To ensure quality, it is crucial to write complete user scenarios. Developers should attempt to get into the mindset of their end users. They should be thinking and acting like their users as they design, develop, and test their software. Designers tend to think that everything they create is clear, intuitive and easy for users to understand. That is sometimes far from the truth. It is helpful to conceive of hypothetical user cases and ask all stakeholders to participate in this process. People tend to act in closed in-group patterns of thinking and struggle to break out of them by themselves. Software engineers are no exception. Therefore, formal test scenarios, test cases, and marginal input scenarios are needed to ensure software quality.
Another advisable practice to help attain a high level of software quality is increasing the maturity of the code base. Most developers utilize copy-pasted code in their work at one point or another. When implementing something similar to a previously-developed feature, it is easier to copy-paste code than it is to refactor it into an encapsulated method for later reuse. However, copy-pasting code increases the size of the code base with no added benefit, and makes testing and bug fixing much harder. Developers often end up having to fix one bug several times as an error-filled line of code is copy-pasted and replicated throughout an entire project. Avoiding copy-pasting decreases the risk of replicating bugs, all while improving the overall functionality of the code base.
Always keep in mind the limits hardware imposes on your software. Today’s advanced hardware offers immense capacity, but even so, developers should aim for efficiency. Reducing CPU usage by even a few percentage points is not as marginal an improvement it may appear. Consider a mobile system for which battery life is a major device limitation. A simple 1% optimisation of CPU usage might add many minutes of battery life, thus significantly increasing user engagement and overall satisfaction. In addition, even with considerable technical advancements, the storage capacity of mobile devices is still not unlimited. This must be taken into consideration when developing an application. For example, small optimizations to 3D rendering engines can improve render time for complex objects from two days to eight hours, with the same hardware. Such improvements, when layered on top of each other, can significantly enhance business value and the general user experience.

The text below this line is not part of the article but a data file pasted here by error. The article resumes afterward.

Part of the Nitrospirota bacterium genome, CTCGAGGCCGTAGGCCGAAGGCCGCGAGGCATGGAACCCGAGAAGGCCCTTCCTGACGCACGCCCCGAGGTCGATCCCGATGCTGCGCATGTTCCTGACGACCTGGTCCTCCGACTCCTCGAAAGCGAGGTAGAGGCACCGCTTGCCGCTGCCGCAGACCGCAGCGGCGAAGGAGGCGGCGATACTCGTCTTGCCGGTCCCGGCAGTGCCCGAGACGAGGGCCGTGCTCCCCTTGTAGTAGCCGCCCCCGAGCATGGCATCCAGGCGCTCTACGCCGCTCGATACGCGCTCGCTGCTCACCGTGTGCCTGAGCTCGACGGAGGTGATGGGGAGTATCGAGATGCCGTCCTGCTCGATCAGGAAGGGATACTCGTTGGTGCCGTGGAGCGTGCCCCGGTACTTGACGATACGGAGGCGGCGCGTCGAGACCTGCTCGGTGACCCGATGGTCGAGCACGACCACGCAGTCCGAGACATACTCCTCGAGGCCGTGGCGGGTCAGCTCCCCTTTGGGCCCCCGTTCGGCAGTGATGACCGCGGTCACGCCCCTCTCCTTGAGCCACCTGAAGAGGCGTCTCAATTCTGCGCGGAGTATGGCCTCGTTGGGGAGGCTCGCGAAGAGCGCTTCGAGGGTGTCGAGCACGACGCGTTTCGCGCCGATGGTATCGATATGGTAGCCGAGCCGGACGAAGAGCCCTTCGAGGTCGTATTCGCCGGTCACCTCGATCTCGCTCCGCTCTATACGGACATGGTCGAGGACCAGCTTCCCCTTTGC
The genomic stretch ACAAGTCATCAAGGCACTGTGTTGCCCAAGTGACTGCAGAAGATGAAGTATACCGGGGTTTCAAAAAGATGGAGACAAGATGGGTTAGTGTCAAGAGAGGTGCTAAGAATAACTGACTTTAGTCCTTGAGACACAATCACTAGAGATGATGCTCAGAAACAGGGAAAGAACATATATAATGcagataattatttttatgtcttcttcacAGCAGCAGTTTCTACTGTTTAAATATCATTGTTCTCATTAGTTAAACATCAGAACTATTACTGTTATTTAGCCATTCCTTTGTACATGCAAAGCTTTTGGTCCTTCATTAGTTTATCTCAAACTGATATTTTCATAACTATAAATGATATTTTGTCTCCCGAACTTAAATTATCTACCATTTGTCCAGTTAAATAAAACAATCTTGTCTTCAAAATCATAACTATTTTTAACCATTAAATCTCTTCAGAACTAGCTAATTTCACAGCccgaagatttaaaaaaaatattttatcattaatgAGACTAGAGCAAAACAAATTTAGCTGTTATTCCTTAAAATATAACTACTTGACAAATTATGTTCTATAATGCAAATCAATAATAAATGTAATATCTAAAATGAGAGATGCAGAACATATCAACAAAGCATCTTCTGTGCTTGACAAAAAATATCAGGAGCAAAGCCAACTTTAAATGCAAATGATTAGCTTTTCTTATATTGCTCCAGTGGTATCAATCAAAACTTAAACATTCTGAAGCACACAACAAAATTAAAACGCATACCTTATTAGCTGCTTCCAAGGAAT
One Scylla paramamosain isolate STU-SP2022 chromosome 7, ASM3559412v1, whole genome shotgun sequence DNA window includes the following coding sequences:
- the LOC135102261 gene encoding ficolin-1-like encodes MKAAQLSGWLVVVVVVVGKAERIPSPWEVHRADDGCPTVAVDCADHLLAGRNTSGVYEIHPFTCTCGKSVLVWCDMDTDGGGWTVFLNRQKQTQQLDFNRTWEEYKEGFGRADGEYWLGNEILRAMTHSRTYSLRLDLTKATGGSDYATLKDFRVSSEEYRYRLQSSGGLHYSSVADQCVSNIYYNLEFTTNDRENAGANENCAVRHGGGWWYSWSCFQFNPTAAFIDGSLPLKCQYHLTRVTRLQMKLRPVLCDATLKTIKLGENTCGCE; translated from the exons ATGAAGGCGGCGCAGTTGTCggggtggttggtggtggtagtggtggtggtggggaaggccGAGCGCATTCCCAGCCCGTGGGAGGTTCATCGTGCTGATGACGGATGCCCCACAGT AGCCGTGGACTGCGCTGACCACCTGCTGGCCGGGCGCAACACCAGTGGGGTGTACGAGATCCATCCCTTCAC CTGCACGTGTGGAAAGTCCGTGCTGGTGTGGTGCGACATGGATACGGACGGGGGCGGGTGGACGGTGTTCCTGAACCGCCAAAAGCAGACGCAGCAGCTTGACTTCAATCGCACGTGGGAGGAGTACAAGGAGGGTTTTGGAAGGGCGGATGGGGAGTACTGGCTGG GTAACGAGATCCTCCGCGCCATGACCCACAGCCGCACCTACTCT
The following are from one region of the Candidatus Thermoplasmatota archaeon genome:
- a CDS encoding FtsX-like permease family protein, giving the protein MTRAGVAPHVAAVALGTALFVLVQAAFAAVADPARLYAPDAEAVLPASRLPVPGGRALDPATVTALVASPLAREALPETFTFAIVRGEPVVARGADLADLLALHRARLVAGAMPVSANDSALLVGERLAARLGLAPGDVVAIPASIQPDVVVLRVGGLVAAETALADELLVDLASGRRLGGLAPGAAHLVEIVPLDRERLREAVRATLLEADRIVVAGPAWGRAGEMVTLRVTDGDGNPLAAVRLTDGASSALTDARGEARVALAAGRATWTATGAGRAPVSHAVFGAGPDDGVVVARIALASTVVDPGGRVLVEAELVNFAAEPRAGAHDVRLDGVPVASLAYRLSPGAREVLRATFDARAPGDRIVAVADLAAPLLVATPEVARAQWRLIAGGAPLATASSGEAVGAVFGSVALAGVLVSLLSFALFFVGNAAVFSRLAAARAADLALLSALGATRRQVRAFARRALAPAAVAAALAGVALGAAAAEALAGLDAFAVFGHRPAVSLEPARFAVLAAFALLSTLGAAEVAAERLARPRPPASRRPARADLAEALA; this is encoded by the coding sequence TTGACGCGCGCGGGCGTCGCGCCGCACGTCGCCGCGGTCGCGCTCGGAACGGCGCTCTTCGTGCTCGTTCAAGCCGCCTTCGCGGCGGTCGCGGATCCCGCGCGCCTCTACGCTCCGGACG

Code comments are another important tool to create software quality. Any software development project has to be easy to understand by a newly-onboarded team member (or by a new team entirely, if the project is transferred to another company or corporate division). Code comments help ensure that the project is highly transferable and that new developers can quickly and easily grasp the essentials of the code. It is highly advisable to use IDE-specific code comments that automatically generate documentation — for example, XCode-specific comments, which generate documentation using Doxygen or HeaderDoc. Almost all modern IDEs support a standardized comment format that can be used to document code.
Maintenance is one of the chief factors influencing the overall cost of a software product. When beginning a software development project, the focus should be on the long term. How much will hosting cost? How much will it cost to ensure system functionality for the anticipated runtime of the product? Does the software require full-time human monitoring, or can this process be automated? These are only a few of the questions that should be asked and answered before a single line of code is written. All of these variables can be managed by planning ahead. Moving deliberately impacts the business value of a software product, because it helps to control the true cost of the project — not just the development cost, but the cost over the entire lifetime of the software.
The software development market is rapidly growing, but this growth all too often comes at the expense of quality. Project managers and developers must be prepared to justify the importance of software quality to all stakeholders, as well as explain what needs to be done to attain it. We must accomplish this with arguments accessible to non-developers, taking care to emphasize the added value software quality brings to a business. A concern for software quality should not be an optional consideration, but a routine process. After all, as Will Durant (inspired by Aristotle) once wrote: “We are what we repeatedly do. Excellence, therefore, is not an act, but a habit”.